Health & Wellness
When your dog throws up, you're unfortunately designated to clean up the mess. While it's not the most pleasant cleanup job, it's not all bad. A closer look at your dog's vomit can give hints of what's wrong — white foam, for one, can explain a lot.
And when there is white foam, your dog could be experiencing other signs of sickness. Here's what's behind the throw up, and how to help your best friend feel better.
White foam, a makeup of mucus and fluid from a dog’s respiratory tract, can appear as vomit for several reasons. It could be because of gastrointestinal parasite infection (or other infections), pancreatitis, foreign body ingestion or consumed toxins, Dr. Aliya McCullough, Fetch’s on-staff veterinarian, says.
“In some cases, dogs with respiratory illness such as kennel cough (a canine infectious respiratory disease complex) or brachycephalic airway syndrome can cause dogs to vomit a white foamy substance,” she adds.
Contact your veterinarian if your pup is vomiting (or coughing up) white foam, Dr. McCullough recommends. Visiting your vet’s office will help you to figure out what’s causing this throw up.
If a respiratory infection causes the white foam, your pup might also cough, hack or have difficulty breathing, she adds.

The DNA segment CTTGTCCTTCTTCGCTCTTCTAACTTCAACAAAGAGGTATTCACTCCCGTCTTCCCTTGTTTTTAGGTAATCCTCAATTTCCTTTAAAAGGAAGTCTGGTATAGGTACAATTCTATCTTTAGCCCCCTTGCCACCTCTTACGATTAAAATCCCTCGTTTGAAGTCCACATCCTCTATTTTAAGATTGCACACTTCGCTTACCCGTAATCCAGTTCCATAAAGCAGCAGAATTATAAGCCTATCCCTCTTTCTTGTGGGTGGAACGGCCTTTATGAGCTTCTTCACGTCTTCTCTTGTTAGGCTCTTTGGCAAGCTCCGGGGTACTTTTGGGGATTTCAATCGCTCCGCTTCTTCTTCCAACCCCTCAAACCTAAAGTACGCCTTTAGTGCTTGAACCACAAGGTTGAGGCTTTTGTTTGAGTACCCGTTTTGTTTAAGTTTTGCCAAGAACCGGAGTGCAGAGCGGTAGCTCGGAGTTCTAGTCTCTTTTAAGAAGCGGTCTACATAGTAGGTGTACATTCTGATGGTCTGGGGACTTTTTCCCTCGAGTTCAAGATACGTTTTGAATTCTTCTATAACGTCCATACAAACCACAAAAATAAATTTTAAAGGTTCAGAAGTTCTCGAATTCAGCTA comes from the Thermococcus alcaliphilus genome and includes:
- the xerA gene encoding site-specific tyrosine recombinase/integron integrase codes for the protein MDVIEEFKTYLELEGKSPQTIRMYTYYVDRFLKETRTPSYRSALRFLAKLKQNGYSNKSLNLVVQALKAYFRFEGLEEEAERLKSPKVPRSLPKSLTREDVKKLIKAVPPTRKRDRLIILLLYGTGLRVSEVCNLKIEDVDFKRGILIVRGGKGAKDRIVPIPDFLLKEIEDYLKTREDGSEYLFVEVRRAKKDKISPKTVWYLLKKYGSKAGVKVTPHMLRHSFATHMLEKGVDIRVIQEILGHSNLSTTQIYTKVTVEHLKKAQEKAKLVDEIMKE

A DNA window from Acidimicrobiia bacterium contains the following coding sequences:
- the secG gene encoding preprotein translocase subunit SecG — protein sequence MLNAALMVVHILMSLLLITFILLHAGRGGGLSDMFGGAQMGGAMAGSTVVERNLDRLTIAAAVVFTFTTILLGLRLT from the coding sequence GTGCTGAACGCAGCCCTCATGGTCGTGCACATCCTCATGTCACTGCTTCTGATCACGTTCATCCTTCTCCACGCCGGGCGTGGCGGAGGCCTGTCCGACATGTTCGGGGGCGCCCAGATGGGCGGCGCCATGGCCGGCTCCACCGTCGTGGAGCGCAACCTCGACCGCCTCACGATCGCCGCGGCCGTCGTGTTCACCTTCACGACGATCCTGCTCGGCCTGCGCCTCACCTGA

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Because there are many causes of white foam in dogs’ vomit, the treatment options vary. “If a dog has a foreign body, surgery or an endoscopy (when vets use a special light and camera to remove the foreign material) may be necessary,” Dr. McCullough says. “If a dog has a respiratory disease, antibiotics could help.”
Always check with your veterinarian before trying home remedies to cure your pup’s sickness. However, Dr. McCullough shares that vets often recommend a bland diet for stomach-related issues causing white foam. Alternatively, they might suggest humidification if your dog has a respiratory problem.
“Pet parents should follow the advice of their veterinarian, including home care and giving their dog medications as directed,” Dr. McCullough explains. “They may want to confine their dog to an easy-to-clean home area such as a bathroom or kitchen during this time.”
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Photo by Catherine Heath on Unsplash